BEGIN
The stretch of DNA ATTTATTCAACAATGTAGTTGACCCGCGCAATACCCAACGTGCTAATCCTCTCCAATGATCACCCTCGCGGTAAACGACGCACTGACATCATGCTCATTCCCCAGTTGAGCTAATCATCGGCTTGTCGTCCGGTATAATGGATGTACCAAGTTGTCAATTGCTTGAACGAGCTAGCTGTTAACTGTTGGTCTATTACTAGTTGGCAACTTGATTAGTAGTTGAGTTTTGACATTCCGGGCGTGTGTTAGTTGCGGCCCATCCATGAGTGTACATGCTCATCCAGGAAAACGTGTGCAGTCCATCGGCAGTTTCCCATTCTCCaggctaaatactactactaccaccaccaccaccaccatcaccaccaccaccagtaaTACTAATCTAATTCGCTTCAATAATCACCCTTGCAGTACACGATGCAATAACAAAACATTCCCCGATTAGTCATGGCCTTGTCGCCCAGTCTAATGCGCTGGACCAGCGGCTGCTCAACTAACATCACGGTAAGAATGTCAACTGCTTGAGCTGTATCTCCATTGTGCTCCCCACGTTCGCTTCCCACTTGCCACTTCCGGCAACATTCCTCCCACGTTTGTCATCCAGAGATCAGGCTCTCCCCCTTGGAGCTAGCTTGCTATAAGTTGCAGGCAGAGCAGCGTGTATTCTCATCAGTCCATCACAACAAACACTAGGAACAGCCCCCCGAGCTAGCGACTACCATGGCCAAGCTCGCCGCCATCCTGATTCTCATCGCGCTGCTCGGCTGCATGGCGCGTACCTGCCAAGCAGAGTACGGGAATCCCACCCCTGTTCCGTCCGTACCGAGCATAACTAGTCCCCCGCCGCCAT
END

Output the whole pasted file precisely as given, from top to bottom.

The stretch of DNA ATTTATTCAACAATGTAGTTGACCCGCGCAATACCCAACGTGCTAATCCTCTCCAATGATCACCCTCGCGGTAAACGACGCACTGACATCATGCTCATTCCCCAGTTGAGCTAATCATCGGCTTGTCGTCCGGTATAATGGATGTACCAAGTTGTCAATTGCTTGAACGAGCTAGCTGTTAACTGTTGGTCTATTACTAGTTGGCAACTTGATTAGTAGTTGAGTTTTGACATTCCGGGCGTGTGTTAGTTGCGGCCCATCCATGAGTGTACATGCTCATCCAGGAAAACGTGTGCAGTCCATCGGCAGTTTCCCATTCTCCaggctaaatactactactaccaccaccaccaccaccatcaccaccaccaccagtaaTACTAATCTAATTCGCTTCAATAATCACCCTTGCAGTACACGATGCAATAACAAAACATTCCCCGATTAGTCATGGCCTTGTCGCCCAGTCTAATGCGCTGGACCAGCGGCTGCTCAACTAACATCACGGTAAGAATGTCAACTGCTTGAGCTGTATCTCCATTGTGCTCCCCACGTTCGCTTCCCACTTGCCACTTCCGGCAACATTCCTCCCACGTTTGTCATCCAGAGATCAGGCTCTCCCCCTTGGAGCTAGCTTGCTATAAGTTGCAGGCAGAGCAGCGTGTATTCTCATCAGTCCATCACAACAAACACTAGGAACAGCCCCCCGAGCTAGCGACTACCATGGCCAAGCTCGCCGCCATCCTGATTCTCATCGCGCTGCTCGGCTGCATGGCGCGTACCTGCCAAGCAGAGTACGGGAATCCCACCCCTGTTCCGTCCGTACCGAGCATAACTAGTCCCCCGCCGCCAT